Blood and Wine: A Review of Ensiferum’s One Man Army


Ensiferum - One Man ArmySo if you’re an Ensiferum fan, why are you even reading this review? Just go ahead and pick up their new album One Man Army. Because chances are, you already know what you’re going to get. In fact, when dealing with most folk metal bands, there’s never a degree of total surprise. Sure there are variances between the bands. Finntroll is charming and gleefully bombastic like a David the Gnome character brawl. Moonsorrow is brooding and as epically melodic as a Hans Zimmer movie score. And then there’s Ensiferum, which I always thought of as a respectable mixture of the two. You can crack open a beer or crack open heads with just as much acceptance in the eyes of this band’s fondness for war and celebration. And I assure you that their new album is no different. But let’s go over some things for the newbies.

Ensiferum doesn’t play around when it comes to their Scandinavian culture. Their music is dripping with tribute to Norse mythology and Viking heritage. The numerous choral sections in this album are like the chants of drunken medieval soldiers re-telling the legends of their warrior forefathers. The title of this album is incredibly befitting. One Man Army is the soundtrack to one man’s superhuman victory over an entire populace of vicious enemies. He thrusts his axe through bear skulls, sails his ship into a harbor of flaming arrows and overcomes impossible diversity through mountain blizzards to taste the vodka of triumph. And as you’d expect, the sound of victory consists of melodious and thrashing blood lullabies. Just the right mix of thrash metal, power metal, prog and Scandinavian folk music complete this glorious package of passionate loudness.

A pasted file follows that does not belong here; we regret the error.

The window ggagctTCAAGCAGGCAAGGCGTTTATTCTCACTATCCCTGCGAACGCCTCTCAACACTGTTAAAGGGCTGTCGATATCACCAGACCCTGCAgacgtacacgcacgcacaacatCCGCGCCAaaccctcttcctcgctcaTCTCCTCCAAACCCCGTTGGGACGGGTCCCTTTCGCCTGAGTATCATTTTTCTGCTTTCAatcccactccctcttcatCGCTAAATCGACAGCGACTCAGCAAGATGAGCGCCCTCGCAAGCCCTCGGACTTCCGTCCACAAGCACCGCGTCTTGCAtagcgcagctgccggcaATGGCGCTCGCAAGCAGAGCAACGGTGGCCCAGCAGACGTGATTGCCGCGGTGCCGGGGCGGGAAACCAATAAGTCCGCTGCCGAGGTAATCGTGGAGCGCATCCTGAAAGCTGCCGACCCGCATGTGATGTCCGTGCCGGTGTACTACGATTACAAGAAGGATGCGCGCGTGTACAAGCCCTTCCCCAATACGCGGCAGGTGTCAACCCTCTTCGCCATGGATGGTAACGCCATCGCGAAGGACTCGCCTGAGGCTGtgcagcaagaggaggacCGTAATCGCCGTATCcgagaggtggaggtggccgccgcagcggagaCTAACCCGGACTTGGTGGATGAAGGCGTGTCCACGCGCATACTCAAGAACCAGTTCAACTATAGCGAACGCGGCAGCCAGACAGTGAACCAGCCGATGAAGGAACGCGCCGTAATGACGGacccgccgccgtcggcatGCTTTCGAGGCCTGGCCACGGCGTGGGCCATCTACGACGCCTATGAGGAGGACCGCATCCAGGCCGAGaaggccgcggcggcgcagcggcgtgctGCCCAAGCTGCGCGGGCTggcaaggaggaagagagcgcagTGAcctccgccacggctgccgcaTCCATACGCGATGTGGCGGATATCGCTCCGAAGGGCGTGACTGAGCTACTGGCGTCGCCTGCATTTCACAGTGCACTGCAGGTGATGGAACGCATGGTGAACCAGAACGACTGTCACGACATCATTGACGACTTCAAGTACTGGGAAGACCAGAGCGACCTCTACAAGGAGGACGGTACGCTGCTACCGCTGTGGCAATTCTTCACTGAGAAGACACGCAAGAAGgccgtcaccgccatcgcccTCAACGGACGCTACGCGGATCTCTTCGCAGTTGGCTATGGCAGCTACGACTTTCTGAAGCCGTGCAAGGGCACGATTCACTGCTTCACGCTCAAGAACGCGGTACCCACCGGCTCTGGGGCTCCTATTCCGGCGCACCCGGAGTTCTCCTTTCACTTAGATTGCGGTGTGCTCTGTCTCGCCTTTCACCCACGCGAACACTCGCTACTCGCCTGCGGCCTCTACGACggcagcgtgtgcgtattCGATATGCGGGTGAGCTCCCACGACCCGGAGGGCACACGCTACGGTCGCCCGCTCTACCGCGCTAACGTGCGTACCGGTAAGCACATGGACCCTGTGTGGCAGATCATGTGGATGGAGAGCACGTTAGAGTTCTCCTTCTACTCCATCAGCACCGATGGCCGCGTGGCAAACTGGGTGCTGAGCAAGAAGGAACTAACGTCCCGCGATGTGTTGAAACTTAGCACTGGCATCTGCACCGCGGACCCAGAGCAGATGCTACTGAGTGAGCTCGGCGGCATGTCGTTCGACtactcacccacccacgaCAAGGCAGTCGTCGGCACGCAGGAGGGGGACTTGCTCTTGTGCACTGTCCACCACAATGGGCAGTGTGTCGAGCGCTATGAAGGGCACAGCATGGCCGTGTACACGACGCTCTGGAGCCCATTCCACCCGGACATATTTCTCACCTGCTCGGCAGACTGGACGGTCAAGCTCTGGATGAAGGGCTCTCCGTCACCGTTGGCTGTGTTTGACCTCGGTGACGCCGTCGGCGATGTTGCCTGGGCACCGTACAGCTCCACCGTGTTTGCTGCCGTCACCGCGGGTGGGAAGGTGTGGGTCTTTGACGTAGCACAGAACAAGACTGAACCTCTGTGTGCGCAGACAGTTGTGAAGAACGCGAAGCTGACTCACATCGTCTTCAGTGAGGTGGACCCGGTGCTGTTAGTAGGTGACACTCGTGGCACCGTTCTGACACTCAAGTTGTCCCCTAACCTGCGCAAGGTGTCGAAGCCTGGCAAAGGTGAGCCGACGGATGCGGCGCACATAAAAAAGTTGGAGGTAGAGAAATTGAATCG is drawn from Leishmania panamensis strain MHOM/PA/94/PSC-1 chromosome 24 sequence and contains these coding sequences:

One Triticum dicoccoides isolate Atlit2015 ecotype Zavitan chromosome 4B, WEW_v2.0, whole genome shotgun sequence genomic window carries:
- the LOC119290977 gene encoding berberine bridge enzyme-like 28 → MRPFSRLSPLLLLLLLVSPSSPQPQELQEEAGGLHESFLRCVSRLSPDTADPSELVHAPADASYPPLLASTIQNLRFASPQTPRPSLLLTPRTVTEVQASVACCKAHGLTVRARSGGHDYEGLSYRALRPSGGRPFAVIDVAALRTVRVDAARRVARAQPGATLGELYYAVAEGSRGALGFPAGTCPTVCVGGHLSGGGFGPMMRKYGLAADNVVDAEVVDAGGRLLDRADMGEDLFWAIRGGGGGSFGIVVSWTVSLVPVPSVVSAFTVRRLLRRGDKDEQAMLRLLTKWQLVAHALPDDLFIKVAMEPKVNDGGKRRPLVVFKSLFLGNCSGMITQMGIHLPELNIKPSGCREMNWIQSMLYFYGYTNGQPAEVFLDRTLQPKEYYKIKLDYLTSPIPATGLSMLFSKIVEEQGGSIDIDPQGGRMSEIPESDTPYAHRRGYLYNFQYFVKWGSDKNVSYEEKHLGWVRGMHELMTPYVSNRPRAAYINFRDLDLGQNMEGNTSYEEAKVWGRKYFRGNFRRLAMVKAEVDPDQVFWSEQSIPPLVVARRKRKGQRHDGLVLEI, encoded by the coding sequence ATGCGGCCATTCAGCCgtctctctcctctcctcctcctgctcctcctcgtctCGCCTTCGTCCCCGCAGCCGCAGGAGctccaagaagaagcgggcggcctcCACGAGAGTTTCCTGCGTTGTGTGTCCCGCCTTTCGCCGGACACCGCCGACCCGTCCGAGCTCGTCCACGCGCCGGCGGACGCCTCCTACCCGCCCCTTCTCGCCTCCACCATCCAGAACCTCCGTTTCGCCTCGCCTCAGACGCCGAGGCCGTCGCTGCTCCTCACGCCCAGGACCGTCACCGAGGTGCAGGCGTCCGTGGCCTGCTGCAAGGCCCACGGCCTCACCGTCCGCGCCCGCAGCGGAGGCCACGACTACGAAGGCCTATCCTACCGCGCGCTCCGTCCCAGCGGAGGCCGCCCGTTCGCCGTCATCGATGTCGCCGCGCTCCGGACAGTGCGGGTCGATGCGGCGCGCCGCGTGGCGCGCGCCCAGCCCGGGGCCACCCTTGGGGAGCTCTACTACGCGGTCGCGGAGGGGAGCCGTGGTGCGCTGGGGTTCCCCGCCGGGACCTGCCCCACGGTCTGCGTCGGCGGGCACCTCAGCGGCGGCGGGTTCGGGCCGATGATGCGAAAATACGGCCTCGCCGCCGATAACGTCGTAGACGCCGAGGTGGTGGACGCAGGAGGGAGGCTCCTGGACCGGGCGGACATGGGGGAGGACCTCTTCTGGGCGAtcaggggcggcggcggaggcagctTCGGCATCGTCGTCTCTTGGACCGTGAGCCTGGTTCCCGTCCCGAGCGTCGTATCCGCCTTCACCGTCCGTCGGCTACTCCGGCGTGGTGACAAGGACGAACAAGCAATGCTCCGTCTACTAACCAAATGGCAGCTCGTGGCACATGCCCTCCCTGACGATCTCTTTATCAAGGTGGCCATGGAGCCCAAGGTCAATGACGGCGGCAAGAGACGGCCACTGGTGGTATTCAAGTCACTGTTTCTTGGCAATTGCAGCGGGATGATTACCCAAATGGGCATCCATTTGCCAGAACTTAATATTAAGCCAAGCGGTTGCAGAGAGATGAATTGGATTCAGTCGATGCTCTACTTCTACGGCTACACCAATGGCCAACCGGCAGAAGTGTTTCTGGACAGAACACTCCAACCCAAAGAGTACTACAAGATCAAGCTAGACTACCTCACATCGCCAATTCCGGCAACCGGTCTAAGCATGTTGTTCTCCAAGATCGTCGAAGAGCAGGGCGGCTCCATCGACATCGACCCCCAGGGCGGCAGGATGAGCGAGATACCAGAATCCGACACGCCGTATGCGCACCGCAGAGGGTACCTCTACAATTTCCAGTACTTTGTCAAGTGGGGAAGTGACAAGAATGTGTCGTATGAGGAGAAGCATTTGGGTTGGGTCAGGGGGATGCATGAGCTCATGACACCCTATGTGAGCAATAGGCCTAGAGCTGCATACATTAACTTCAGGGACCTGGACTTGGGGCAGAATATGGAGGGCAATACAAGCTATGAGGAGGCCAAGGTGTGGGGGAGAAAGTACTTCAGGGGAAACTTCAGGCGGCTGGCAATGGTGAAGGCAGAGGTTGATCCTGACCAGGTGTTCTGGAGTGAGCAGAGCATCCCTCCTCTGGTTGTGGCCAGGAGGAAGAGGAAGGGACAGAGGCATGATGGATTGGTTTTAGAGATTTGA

Ester SegarraPeople who are unsure about the band without former lead singer and guitarist Jari Maenpaa don’t really have anything to complain about. The strength in albums like Iron is fully epitomized here. The only thing missing might be the presence of ex-producer Flemming Rasmussen. His production on Iron had that distinctive 1980s metal dirtiness. This album is a more traditionally produced offering, with the pristine glossiness one would expect from epic metal affairs. But hell, all of Ensiferum’s traits are present and in full power. The symphonic melodies are infectious, aided by riffs which really act like glorified bass lines on which those soaring melodies are grounded. Traditional folk instruments are used to symbolize their Scandinavian pride, but are kept to acceptable restraint. And thank god there isn’t a lot of mouth harp present.

Is this really more of the same from the band? Sure it is. But they show no signs of slowing down on their enthusiasm. And you can’t help but be engaged by this album’s insistence on bringing anyone within earshot along on the journey. This journey might be familiar, but there always seems to be new evil lurking in the same passages through the Finnish wild. And there’s never a lack of hearty beer. So don your horns, drink like a fucking Mirkwood Elf and join Ensiferum on yet another triumphant lecture on the similar sweet taste of blood and wine.

8 out of 10.

One Man Army will be available worldwide on February 24, 2015.

Promotional materials courtesy of Earsplit PR and Metal Blade Records.  Band photo by Ester Segarra.

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